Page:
Ruth Stephens Gani 1927-1997

Written by J.M. Gani.

Ruth Gani (nee Stephens) was born in York, England on 22 February 1927, the only child of Henry and Maggie (Harry and Mimi) Stephens.   After attending the Altrincham County High School for Girls, she passed her School Certificate in 1943.  She began her working career as a Laboratory Assistant at the Imperial Chemical (Pharmaceuticals) Veterinary Research Laboratories in Wilmslow, while continuing her studies at the Salford Technical College Evening School, where she obtained her Higher School Certificate in 1946.

At this stage, she faced a difficult choice between two scholarships, one at the Royal Academy of Music in London to study piano, and the other at the University of Liverpool to study Botany.  She chose the latter and graduated with a Bachelor of Science (Hons) degree in Botany in 1949. She continued to play the piano throughout her life, and was particularly fond of the Mozart sonatas.

She was now appointed a Research Assistant in the Bracken Research Unit of the West of Scotland Agricultural College, Glasgow (1949-52), and was also a part time Demonstrator in Botany at the University of Glasgow.  In 1953, she was promoted to Assistant Lecturer, and attended a course in Plant Cytogenetics at the John Innes Horticultural Institute, Hertford, in 1954.

At the end of that year, she emigrated to Australia to become Research Assistant to Sir Otto Frankel  in the Cytogenetics Section of the CSIRO Division of Plant Industry, where she helped to investigate the genetics of wheat.  Early in 1955, she met Joseph Gani, a Commonwealth Postgraduate Scholar in Statistics at the Australian National University (ANU).They were married on 3 September 1955, and had four children: Jonathan in Perth, W.A. in1957, Miriam in New York in 1959, Matthew in Canberra in 1962, and Sarah in East Lansing, Michigan in 1964.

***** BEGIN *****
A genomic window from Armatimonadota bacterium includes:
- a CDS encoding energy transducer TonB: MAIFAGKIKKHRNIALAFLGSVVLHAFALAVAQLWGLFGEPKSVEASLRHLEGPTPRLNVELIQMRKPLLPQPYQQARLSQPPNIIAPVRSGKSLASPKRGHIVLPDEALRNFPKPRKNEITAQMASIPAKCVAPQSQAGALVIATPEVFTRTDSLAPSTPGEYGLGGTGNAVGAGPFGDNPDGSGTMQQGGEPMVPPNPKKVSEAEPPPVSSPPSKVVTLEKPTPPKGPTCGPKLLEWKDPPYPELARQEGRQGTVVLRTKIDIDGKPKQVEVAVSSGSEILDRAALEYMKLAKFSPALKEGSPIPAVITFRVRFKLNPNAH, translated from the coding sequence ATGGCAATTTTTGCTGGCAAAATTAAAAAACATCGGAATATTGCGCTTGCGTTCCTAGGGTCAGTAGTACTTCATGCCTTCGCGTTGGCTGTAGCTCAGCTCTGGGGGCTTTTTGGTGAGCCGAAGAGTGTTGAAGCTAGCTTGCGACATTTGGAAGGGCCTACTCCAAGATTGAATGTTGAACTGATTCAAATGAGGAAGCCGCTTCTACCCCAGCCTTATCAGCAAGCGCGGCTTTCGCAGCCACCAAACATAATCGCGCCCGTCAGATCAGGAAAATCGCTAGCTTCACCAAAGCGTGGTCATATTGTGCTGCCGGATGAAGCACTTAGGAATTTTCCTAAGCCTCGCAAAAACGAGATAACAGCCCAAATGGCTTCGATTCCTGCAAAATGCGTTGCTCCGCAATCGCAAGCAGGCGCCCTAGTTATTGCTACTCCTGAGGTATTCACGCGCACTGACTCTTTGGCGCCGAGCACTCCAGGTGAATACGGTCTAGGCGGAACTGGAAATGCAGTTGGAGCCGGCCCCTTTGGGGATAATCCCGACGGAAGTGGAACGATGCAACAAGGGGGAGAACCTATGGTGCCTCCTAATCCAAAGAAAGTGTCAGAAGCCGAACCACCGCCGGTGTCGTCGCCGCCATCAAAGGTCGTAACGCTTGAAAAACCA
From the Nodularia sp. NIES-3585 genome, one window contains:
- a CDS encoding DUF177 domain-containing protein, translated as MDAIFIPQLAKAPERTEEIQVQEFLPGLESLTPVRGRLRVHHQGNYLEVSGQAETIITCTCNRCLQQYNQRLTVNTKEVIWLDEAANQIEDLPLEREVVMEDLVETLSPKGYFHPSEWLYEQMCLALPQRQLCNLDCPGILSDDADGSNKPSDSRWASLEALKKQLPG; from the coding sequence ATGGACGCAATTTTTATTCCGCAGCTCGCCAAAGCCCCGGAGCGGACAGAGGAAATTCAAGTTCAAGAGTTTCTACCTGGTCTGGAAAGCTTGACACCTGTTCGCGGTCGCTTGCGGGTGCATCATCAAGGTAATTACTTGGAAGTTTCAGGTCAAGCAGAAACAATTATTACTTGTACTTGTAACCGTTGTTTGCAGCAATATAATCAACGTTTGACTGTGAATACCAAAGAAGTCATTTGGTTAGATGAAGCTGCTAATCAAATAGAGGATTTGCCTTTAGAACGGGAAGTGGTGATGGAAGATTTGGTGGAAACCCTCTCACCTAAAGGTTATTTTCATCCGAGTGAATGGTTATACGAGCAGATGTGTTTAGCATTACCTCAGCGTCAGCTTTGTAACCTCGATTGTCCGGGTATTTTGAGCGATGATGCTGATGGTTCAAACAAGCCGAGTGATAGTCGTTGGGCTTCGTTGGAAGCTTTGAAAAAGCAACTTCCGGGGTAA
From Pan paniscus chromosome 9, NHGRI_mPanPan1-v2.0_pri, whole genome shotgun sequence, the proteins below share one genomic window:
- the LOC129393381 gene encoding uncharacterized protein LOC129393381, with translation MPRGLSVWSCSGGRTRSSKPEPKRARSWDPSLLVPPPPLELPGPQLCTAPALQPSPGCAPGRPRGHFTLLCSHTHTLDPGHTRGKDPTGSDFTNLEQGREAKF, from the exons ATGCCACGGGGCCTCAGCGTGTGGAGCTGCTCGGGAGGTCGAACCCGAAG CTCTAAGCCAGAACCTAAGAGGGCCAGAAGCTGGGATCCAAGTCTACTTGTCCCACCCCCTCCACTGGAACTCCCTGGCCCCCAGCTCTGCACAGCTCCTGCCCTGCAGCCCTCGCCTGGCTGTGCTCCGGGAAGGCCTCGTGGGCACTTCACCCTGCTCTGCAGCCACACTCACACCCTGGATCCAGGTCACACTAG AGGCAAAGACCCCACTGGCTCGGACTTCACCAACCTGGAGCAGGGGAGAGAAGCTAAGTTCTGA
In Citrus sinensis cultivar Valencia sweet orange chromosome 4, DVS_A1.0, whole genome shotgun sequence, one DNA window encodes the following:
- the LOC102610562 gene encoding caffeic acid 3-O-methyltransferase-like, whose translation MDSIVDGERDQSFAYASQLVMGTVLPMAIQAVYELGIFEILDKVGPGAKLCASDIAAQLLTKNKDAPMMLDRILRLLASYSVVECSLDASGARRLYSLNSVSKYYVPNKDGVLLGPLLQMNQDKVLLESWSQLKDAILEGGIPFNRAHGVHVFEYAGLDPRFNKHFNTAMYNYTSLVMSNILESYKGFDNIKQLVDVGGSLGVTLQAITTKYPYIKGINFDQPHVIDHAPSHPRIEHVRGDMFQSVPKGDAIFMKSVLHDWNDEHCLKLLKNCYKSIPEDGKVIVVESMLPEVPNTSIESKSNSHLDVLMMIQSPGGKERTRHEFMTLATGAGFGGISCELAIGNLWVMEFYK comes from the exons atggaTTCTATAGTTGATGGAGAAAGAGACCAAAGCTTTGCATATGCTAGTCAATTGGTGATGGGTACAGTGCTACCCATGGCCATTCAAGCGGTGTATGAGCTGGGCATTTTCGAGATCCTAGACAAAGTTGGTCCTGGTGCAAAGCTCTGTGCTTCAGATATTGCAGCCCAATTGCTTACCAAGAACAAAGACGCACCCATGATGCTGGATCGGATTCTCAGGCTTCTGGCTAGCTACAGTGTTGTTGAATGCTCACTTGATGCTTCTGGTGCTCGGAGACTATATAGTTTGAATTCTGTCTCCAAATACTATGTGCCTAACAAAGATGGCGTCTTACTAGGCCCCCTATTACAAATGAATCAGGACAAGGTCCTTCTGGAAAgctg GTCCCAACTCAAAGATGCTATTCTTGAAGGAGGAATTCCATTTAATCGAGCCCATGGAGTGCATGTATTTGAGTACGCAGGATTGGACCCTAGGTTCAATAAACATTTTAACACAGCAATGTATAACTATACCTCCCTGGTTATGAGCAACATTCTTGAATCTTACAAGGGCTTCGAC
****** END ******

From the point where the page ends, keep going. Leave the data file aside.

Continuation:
After the award of his PhD in 1955, Joseph took up various positions in Perth, New York, Canberra (ANU), Michigan, Sheffield, Canberra (CSIRO), Kentucky and California, finally retiring in Canberra in 1994. Ruth always joined him with the children, and managed to make a comfortable home for the family in each new environment. 

While in Perth, Ruth worked as a part time Demonstrator in the Botany Department of the University of WA in 1957-58 and 1960, and was also a Lecturer for an evening course on Genetics at the WEA.  In New York in 1959, she took a course in Developmental Genetics at Columbia University.

On the family's return to Canberra in the early 1960s, she worked as a part time Research Assistant in the Genetics Section of the CSIRO Division of Plant Industry.  In 1965, when the family moved to Sheffield, England, Ruth worked part time in the Centre for Human Genetics of the United Sheffield Hospitals from 1969 to 1974.

On returning to Australia with the family, she worked in 1977 as an Honorary Research Associate in the ANU Department of Population Biology, Research School of Biological Sciences. Between 1978 and 1981, she was the Officer in Charge of the Cytogenetics Section in the Cytology Department of the Woden Valley Hospital (now the Canberra Hospital).

Later. in 1988, she established the Cytogenetics Section of the Haematology Department at this Hospital. While in Lexington, Kentucky in the early 1980s, she enrolled for a Master's degree in Cell Biology at the University of Kentucky, and was awarded her MSc in 1987. Her last job from1994 until 1996 was with the ANU's Human Genetics Department, in the John Curtin School of Medical Research under Professor Sue Serjeantson.

In 1992, Ruth was diagnosed with breast cancer, and underwent a mastectomy.  She appeared to be in remission but by 1995, the cancer had spread and she underwent chemotherapy.  She faced the decline of her health with stoicism and was able to celebrate Christmas 1996 with her family.  In 1997, she was moved to the Hospice on the Acton Peninsula and died there on 28 January 1997.  Her ashes are buried at the Norwood Park Cemetery, Canberra.

Ruth managed to combine her personal life as a wife and mother with an intense dedication to Genetics.  She was a foundation member of the Human Genetics Society of Australasia, and a member of the American Society of Human Genetics.  She was the author of several papers including:

  • "The nucleoli of cultured human lymphocytes I.  Nucleolar morphology in relation to transformation and the DNA cycle".  Exp.Cell Res. 50 (1976) 249-258.
  • "Nucleoli of cultured human lymphocytes II.  Nucleolar fusion and its relation to acrocentric association".  Hum.Genet. 42 (1978) 271-282.
  • Her scientific achievements are commemorated by the Australian Academy of Science's annual Ruth Stephens Gani Medal for Human Genetics, first awarded in 2008.

Her scientific achievements are commemorated by the Australian Academy of Science's annual Ruth Stephens Gani Medal for Human Genetics, first awarded in 2008.

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